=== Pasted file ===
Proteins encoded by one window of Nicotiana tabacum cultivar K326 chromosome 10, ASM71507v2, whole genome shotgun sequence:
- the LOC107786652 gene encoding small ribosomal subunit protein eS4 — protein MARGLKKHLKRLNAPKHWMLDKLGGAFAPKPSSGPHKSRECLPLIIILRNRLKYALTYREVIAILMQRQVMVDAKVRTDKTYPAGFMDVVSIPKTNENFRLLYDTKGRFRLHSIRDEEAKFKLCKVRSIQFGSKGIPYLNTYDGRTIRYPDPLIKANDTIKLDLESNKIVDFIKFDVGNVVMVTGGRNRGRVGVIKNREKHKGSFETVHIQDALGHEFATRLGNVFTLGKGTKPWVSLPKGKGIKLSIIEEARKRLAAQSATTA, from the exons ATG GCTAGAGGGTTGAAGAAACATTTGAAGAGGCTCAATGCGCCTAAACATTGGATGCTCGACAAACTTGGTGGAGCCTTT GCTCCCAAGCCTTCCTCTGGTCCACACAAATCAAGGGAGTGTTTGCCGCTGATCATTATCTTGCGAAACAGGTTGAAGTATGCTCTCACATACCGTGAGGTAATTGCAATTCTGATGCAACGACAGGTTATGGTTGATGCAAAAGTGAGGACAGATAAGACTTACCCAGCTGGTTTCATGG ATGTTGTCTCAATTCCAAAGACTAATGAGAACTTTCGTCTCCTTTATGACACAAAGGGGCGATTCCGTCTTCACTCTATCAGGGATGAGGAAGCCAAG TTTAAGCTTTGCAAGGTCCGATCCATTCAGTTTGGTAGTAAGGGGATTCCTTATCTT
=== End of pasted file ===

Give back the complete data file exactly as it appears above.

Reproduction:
Proteins encoded by one window of Nicotiana tabacum cultivar K326 chromosome 10, ASM71507v2, whole genome shotgun sequence:
- the LOC107786652 gene encoding small ribosomal subunit protein eS4 — protein MARGLKKHLKRLNAPKHWMLDKLGGAFAPKPSSGPHKSRECLPLIIILRNRLKYALTYREVIAILMQRQVMVDAKVRTDKTYPAGFMDVVSIPKTNENFRLLYDTKGRFRLHSIRDEEAKFKLCKVRSIQFGSKGIPYLNTYDGRTIRYPDPLIKANDTIKLDLESNKIVDFIKFDVGNVVMVTGGRNRGRVGVIKNREKHKGSFETVHIQDALGHEFATRLGNVFTLGKGTKPWVSLPKGKGIKLSIIEEARKRLAAQSATTA, from the exons ATG GCTAGAGGGTTGAAGAAACATTTGAAGAGGCTCAATGCGCCTAAACATTGGATGCTCGACAAACTTGGTGGAGCCTTT GCTCCCAAGCCTTCCTCTGGTCCACACAAATCAAGGGAGTGTTTGCCGCTGATCATTATCTTGCGAAACAGGTTGAAGTATGCTCTCACATACCGTGAGGTAATTGCAATTCTGATGCAACGACAGGTTATGGTTGATGCAAAAGTGAGGACAGATAAGACTTACCCAGCTGGTTTCATGG ATGTTGTCTCAATTCCAAAGACTAATGAGAACTTTCGTCTCCTTTATGACACAAAGGGGCGATTCCGTCTTCACTCTATCAGGGATGAGGAAGCCAAG TTTAAGCTTTGCAAGGTCCGATCCATTCAGTTTGGTAGTAAGGGGATTCCTTATCTT